Taking Student Health to Heart

When heart screenings are talked about, often it’s in relation to adults. But increasingly, there has been a push to make those screenings happen even earlier — in the teen years.

The NCAA has mandated it for its student athletes, and there have been many efforts to make sure high school athletes are screened for any cardiac anomalies. But at Texas Health Presbyterian Hospital Kaufman, a new effort is emerging to screen any high school student.

According to the American Heart Association, a little more than 1,300 high school and college-age students die of cardiovascular issues each year. In addition, 76 student athletes die of cardiovascular issues each year.

And those issues can cause sudden cardiac arrest. While the majority of high schoolers are healthy, a cardiac screening can flag potential problems.

Hitting closer to home, heart health statistics for Kaufman County are consistently described as being below the national average. And that’s a description the community is committed to addressing and rectifying.

“In Kaufman County, we have an average of 247.8 heart disease-related deaths per 100,000 people every year. That’s about twice the national average,” said Dr. Shashank Dengle, a cardiologist on the medical staff at Texas Health Kaufman.

“For some teenagers, high school can be a stressful time.” Dengle said. “If we can provide them with some sort of peace of mind, or facilitate next steps to address cardiac abnormalities, we need to do what we can to make that happen.”

Texas Health Kaufman responded to the needs of the community by instituting a heart-health initiative through education outreach.

Using funds from last year’s Black Tie Ball, an annual fundraiser held by the hospital’s foundation, Texas Health Kaufman was able to purchase CardeaScreen equipment. CardeaScreen is, according to the manufacturer, a hand-held ECG system designed to be portable, accurate and reduce false positives.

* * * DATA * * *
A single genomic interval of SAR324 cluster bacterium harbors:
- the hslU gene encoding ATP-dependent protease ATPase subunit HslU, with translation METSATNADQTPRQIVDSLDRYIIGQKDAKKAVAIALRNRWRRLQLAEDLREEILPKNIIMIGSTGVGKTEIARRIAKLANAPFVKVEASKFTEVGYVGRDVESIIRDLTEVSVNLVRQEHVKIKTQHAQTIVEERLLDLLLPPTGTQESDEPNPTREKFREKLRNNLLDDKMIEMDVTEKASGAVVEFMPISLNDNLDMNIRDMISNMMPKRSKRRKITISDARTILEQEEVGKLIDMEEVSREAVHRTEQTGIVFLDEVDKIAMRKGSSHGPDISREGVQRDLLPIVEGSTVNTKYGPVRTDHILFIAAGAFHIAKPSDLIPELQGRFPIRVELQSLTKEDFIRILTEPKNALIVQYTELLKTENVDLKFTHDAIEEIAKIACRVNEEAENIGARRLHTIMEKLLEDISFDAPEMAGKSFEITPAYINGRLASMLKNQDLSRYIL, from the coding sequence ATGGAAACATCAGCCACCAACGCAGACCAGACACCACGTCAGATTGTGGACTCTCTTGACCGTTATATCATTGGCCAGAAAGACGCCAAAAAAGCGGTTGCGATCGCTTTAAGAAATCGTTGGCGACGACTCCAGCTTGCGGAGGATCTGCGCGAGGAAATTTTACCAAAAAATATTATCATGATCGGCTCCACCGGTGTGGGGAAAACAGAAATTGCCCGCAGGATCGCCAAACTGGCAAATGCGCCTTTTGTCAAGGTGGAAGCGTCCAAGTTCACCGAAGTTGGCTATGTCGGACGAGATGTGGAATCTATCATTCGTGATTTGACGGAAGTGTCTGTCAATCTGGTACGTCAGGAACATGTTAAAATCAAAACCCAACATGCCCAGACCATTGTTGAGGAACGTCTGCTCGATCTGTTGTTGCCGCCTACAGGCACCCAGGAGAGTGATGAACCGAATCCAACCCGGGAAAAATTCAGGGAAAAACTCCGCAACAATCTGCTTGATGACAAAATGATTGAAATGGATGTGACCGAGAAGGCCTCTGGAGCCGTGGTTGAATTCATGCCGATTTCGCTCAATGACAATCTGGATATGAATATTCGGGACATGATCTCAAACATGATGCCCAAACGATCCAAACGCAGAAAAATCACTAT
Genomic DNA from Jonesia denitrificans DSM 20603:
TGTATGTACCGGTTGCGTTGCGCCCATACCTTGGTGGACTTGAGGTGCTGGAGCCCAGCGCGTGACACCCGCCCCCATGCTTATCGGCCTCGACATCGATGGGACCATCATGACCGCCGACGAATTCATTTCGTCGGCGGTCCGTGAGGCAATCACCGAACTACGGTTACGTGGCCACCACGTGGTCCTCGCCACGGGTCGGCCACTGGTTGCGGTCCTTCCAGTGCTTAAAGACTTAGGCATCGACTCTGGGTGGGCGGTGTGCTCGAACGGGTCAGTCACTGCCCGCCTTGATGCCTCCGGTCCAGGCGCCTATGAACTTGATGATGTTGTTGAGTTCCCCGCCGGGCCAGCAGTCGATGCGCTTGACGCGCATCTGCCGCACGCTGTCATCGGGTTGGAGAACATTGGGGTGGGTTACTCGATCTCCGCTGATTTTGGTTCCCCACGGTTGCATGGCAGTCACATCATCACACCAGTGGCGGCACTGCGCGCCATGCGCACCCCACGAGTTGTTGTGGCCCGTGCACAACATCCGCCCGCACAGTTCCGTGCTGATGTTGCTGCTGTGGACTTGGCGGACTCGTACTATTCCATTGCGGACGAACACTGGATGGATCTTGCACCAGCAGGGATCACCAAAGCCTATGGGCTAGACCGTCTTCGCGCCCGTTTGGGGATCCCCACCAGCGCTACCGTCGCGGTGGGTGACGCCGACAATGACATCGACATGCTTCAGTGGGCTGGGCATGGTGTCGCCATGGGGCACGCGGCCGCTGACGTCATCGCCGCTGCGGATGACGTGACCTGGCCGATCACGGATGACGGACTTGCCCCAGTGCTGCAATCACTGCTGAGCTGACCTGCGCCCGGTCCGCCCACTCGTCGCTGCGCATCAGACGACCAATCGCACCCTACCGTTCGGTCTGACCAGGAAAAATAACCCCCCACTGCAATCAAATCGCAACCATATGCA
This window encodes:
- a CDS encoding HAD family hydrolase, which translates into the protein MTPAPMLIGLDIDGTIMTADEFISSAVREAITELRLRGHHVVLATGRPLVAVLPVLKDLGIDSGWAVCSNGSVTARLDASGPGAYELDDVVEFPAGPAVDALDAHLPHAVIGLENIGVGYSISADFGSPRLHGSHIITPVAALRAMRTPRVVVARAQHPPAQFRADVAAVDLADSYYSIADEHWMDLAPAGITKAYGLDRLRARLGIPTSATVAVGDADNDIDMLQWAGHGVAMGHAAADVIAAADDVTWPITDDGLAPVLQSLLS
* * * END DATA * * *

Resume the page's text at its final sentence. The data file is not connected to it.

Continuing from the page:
According to Ajith Pai, professional and support services officer and director of pharmacy at Texas Health Kaufman, the equipment provides more reliable results than the standard EKG for students ages 14 to 18.

“We are providing the service free of charge,” he added.

During a recent screening at Kaufman High School, 15-year-old freshman Clacie Terry said she was participating because she “just wanted to make sure” she was OK, even though she was fairly certain she was.

Each exam takes about five minutes after participants fill out a short questionnaire and provide parental permission to participate. If an abnormality is found, they will be given information on how to follow up.

If the student doesn’t have a cardiologist or can’t afford to see one, Pai and his team will work with physicians in the hospital’s network to get that follow-up. “We can assess whether it’s a false positive or help them get the care they need. We take that extra step to make sure they are OK.”

Screenings have taken place so far at Kaufman High School, Mabank High School, Texas Health Kaufman and ABOX Packaging Company. Additional screenings have been planned throughout the year.

If you are interested in a cardiac screening for your child and live in the Kaufman area, contact 972-932-7259. If you are looking for a pediatrician or cardiologist, it’s as easy as going to Texas Health Resources’ physician finder or calling 1-877-THR-WELL.

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